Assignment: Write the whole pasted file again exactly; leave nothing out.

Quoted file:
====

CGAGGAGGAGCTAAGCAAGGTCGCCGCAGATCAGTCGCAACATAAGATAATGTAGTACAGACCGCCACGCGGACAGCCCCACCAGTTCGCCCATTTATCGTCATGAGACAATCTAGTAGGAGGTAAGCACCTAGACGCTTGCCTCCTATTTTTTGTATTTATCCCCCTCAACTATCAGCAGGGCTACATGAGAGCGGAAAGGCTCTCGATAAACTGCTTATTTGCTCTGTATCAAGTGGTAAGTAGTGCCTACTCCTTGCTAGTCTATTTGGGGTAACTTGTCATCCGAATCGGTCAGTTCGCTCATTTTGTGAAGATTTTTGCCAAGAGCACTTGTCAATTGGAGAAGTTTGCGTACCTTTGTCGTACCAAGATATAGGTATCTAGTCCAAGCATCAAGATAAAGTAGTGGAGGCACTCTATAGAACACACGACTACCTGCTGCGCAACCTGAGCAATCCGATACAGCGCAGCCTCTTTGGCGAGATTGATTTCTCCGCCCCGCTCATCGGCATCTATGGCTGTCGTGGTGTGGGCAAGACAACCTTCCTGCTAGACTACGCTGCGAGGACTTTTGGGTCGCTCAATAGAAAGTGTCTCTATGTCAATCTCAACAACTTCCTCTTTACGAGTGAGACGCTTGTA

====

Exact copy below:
CGAGGAGGAGCTAAGCAAGGTCGCCGCAGATCAGTCGCAACATAAGATAATGTAGTACAGACCGCCACGCGGACAGCCCCACCAGTTCGCCCATTTATCGTCATGAGACAATCTAGTAGGAGGTAAGCACCTAGACGCTTGCCTCCTATTTTTTGTATTTATCCCCCTCAACTATCAGCAGGGCTACATGAGAGCGGAAAGGCTCTCGATAAACTGCTTATTTGCTCTGTATCAAGTGGTAAGTAGTGCCTACTCCTTGCTAGTCTATTTGGGGTAACTTGTCATCCGAATCGGTCAGTTCGCTCATTTTGTGAAGATTTTTGCCAAGAGCACTTGTCAATTGGAGAAGTTTGCGTACCTTTGTCGTACCAAGATATAGGTATCTAGTCCAAGCATCAAGATAAAGTAGTGGAGGCACTCTATAGAACACACGACTACCTGCTGCGCAACCTGAGCAATCCGATACAGCGCAGCCTCTTTGGCGAGATTGATTTCTCCGCCCCGCTCATCGGCATCTATGGCTGTCGTGGTGTGGGCAAGACAACCTTCCTGCTAGACTACGCTGCGAGGACTTTTGGGTCGCTCAATAGAAAGTGTCTCTATGTCAATCTCAACAACTTCCTCTTTACGAGTGAGACGCTTGTA